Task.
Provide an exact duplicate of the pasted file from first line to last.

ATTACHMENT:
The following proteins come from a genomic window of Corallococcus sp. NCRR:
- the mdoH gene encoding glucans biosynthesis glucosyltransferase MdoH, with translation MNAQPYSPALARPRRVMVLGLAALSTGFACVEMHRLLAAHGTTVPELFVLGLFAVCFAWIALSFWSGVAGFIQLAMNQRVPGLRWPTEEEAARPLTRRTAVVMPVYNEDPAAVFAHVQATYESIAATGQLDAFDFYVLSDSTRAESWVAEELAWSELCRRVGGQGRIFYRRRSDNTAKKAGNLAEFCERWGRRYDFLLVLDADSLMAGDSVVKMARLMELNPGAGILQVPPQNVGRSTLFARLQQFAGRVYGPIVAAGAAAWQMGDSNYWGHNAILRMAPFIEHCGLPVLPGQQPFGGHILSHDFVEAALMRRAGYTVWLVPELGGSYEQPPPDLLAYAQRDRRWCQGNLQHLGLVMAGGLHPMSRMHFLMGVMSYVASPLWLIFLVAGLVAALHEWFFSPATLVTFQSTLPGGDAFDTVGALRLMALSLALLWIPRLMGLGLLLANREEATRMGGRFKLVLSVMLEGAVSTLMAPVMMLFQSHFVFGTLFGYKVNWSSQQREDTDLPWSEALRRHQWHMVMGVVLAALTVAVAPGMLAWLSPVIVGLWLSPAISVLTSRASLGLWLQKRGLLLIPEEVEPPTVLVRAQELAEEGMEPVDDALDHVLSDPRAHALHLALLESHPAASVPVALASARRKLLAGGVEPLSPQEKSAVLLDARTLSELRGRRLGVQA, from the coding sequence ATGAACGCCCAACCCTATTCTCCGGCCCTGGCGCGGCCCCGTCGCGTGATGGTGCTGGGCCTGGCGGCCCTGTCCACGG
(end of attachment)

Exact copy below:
The following proteins come from a genomic window of Corallococcus sp. NCRR:
- the mdoH gene encoding glucans biosynthesis glucosyltransferase MdoH, with translation MNAQPYSPALARPRRVMVLGLAALSTGFACVEMHRLLAAHGTTVPELFVLGLFAVCFAWIALSFWSGVAGFIQLAMNQRVPGLRWPTEEEAARPLTRRTAVVMPVYNEDPAAVFAHVQATYESIAATGQLDAFDFYVLSDSTRAESWVAEELAWSELCRRVGGQGRIFYRRRSDNTAKKAGNLAEFCERWGRRYDFLLVLDADSLMAGDSVVKMARLMELNPGAGILQVPPQNVGRSTLFARLQQFAGRVYGPIVAAGAAAWQMGDSNYWGHNAILRMAPFIEHCGLPVLPGQQPFGGHILSHDFVEAALMRRAGYTVWLVPELGGSYEQPPPDLLAYAQRDRRWCQGNLQHLGLVMAGGLHPMSRMHFLMGVMSYVASPLWLIFLVAGLVAALHEWFFSPATLVTFQSTLPGGDAFDTVGALRLMALSLALLWIPRLMGLGLLLANREEATRMGGRFKLVLSVMLEGAVSTLMAPVMMLFQSHFVFGTLFGYKVNWSSQQREDTDLPWSEALRRHQWHMVMGVVLAALTVAVAPGMLAWLSPVIVGLWLSPAISVLTSRASLGLWLQKRGLLLIPEEVEPPTVLVRAQELAEEGMEPVDDALDHVLSDPRAHALHLALLESHPAASVPVALASARRKLLAGGVEPLSPQEKSAVLLDARTLSELRGRRLGVQA, from the coding sequence ATGAACGCCCAACCCTATTCTCCGGCCCTGGCGCGGCCCCGTCGCGTGATGGTGCTGGGCCTGGCGGCCCTGTCCACGG